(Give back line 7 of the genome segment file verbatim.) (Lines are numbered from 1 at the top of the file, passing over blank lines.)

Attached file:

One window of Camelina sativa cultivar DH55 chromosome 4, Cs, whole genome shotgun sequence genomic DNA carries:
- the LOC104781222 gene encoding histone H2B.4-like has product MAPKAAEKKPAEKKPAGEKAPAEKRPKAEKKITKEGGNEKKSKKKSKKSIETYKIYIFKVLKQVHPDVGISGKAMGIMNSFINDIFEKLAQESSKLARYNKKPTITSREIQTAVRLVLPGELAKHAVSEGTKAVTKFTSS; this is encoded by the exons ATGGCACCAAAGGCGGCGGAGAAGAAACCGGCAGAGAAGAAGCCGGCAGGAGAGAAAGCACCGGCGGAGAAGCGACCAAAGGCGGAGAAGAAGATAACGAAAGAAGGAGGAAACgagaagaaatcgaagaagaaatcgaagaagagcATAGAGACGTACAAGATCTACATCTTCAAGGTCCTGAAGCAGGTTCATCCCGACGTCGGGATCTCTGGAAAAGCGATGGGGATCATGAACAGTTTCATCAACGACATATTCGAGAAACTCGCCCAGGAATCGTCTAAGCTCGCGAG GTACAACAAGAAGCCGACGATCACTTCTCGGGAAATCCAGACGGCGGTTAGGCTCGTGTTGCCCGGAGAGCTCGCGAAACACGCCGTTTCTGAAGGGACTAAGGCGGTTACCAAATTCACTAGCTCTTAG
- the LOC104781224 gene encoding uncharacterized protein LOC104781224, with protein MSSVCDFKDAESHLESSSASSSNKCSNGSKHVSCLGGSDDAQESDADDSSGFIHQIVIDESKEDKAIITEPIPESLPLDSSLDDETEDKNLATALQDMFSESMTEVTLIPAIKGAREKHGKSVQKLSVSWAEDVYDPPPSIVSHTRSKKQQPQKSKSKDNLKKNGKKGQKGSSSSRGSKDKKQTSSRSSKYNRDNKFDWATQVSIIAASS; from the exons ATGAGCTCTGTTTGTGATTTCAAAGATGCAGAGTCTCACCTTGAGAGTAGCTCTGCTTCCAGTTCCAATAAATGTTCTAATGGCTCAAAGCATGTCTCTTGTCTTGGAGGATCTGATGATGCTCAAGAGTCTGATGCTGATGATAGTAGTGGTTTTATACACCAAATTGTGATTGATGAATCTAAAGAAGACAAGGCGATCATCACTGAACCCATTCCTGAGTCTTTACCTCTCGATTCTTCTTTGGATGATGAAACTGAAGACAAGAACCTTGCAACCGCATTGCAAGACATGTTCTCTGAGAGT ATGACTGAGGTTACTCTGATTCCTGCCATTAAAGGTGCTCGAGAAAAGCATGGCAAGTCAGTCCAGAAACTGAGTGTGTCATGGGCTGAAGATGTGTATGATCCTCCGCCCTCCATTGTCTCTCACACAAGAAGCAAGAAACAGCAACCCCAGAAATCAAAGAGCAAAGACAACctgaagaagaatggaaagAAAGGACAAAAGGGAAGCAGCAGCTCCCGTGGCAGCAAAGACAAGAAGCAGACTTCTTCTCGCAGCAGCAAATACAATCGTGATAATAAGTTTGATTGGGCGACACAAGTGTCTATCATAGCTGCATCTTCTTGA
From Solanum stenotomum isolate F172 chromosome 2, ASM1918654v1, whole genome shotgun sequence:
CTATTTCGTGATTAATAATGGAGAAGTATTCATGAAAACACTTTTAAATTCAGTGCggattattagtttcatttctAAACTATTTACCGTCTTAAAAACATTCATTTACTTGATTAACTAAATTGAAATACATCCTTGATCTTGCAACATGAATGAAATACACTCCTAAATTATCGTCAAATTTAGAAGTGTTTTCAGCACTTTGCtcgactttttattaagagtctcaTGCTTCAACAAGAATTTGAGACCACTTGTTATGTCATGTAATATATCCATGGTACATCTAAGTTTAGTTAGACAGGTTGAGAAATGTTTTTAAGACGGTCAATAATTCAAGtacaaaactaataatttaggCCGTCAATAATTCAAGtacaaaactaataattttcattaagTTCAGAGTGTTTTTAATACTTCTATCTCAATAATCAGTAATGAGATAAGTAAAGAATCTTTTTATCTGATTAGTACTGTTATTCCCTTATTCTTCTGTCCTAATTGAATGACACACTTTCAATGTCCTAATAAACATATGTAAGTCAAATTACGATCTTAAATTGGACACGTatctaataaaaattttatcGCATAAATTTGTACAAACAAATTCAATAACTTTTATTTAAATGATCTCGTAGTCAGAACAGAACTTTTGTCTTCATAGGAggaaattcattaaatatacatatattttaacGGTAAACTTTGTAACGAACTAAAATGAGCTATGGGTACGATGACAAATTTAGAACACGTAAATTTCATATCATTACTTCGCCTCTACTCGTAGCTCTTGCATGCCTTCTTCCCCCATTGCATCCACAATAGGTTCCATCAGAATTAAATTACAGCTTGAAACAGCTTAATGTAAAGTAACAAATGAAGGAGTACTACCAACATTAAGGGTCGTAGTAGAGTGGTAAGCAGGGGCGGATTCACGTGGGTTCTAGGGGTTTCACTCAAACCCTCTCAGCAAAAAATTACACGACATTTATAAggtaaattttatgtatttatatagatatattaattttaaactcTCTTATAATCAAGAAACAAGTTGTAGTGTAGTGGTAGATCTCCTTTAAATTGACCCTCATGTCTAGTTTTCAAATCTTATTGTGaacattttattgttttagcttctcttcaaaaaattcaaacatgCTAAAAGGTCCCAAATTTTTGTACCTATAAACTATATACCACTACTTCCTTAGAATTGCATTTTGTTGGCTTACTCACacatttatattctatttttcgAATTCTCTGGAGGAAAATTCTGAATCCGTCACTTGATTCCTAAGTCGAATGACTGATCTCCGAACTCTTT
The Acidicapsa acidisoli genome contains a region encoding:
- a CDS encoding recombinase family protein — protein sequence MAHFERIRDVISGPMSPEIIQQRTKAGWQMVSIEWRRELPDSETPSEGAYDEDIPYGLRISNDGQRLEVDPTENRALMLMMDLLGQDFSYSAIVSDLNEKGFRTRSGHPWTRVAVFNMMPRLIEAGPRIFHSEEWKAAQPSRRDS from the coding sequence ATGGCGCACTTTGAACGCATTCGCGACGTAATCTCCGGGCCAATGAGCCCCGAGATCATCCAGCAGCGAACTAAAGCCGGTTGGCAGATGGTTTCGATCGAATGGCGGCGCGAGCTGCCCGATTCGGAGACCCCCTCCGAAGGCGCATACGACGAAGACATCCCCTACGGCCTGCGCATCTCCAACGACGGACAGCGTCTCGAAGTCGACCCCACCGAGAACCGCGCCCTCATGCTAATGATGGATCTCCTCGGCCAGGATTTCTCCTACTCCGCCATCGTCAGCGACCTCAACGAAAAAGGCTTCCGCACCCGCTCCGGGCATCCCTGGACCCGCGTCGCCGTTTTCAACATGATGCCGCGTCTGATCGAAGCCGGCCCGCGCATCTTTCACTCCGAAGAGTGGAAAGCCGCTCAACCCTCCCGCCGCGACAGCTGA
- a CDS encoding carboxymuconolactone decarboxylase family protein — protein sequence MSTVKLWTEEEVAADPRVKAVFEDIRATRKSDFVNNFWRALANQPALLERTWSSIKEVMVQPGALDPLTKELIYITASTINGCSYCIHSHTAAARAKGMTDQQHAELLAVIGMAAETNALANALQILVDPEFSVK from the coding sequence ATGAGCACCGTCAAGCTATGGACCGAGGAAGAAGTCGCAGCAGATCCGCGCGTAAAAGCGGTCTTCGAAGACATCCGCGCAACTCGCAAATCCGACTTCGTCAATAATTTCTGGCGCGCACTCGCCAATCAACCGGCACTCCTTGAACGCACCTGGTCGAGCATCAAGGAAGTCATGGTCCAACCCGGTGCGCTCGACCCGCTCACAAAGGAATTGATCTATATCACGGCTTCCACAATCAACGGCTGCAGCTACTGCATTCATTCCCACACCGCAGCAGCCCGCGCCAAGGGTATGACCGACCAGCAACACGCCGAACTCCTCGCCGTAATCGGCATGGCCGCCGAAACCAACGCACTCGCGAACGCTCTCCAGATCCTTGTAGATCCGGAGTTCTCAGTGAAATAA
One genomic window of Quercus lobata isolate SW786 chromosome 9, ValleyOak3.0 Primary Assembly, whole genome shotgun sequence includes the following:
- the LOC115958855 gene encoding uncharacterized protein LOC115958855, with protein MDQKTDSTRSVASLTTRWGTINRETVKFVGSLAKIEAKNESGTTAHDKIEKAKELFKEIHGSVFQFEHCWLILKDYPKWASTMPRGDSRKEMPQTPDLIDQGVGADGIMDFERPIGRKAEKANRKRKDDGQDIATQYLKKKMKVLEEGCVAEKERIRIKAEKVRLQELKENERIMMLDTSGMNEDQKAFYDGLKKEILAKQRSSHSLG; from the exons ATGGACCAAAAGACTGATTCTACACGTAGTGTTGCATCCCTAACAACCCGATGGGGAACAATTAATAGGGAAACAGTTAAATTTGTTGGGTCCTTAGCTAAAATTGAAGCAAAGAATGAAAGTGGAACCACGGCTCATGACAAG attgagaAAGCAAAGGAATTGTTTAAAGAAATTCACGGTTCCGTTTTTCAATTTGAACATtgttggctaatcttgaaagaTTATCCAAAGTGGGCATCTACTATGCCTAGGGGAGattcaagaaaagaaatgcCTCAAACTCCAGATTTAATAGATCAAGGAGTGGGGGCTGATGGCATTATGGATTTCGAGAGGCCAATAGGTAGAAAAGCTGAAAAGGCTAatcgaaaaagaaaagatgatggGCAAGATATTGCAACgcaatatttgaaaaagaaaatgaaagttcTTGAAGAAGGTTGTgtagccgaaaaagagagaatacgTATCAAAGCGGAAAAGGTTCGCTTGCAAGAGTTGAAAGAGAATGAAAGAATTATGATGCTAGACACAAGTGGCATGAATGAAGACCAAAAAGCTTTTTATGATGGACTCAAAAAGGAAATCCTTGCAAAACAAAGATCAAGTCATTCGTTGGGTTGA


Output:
- a CDS encoding recombinase family protein — protein sequence MAHFERIRDVISGPMSPEIIQQRTKAGWQMVSIEWRRELPDSETPSEGAYDEDIPYGLRISNDGQRLEVDPTENRALMLMMDLLGQDFSYSAIVSDLNEKGFRTRSGHPWTRVAVFNMMPRLIEAGPRIFHSEEWKAAQPSRRDS from the coding sequence ATGGCGCACTTTGAACGCATTCGCGACGTAATCTCCGGGCCAATGAGCCCCGAGATCATCCAGCAGCGAACTAAAGCCGGTTGGCAGATGGTTTCGATCGAATGGCGGCGCGAGCTGCCCGATTCGGAGACCCCCTCCGAAGGCGCATACGACGAAGACATCCCCTACGGCCTGCGCATCTCCAACGACGGACAGCGTCTCGAAGTCGACCCCACCGAGAACCGCGCCCTCATGCTAATGATGGATCTCCTCGGCCAGGATTTCTCCTACTCCGCCATCGTCAGCGACCTCAACGAAAAAGGCTTCCGCACCCGCTCCGGGCATCCCTGGACCCGCGTCGCCGTTTTCAACATGATGCCGCGTCTGATCGAAGCCGGCCCGCGCATCTTTCACTCCGAAGAGTGGAAAGCCGCTCAACCCTCCCGCCGCGACAGCTGA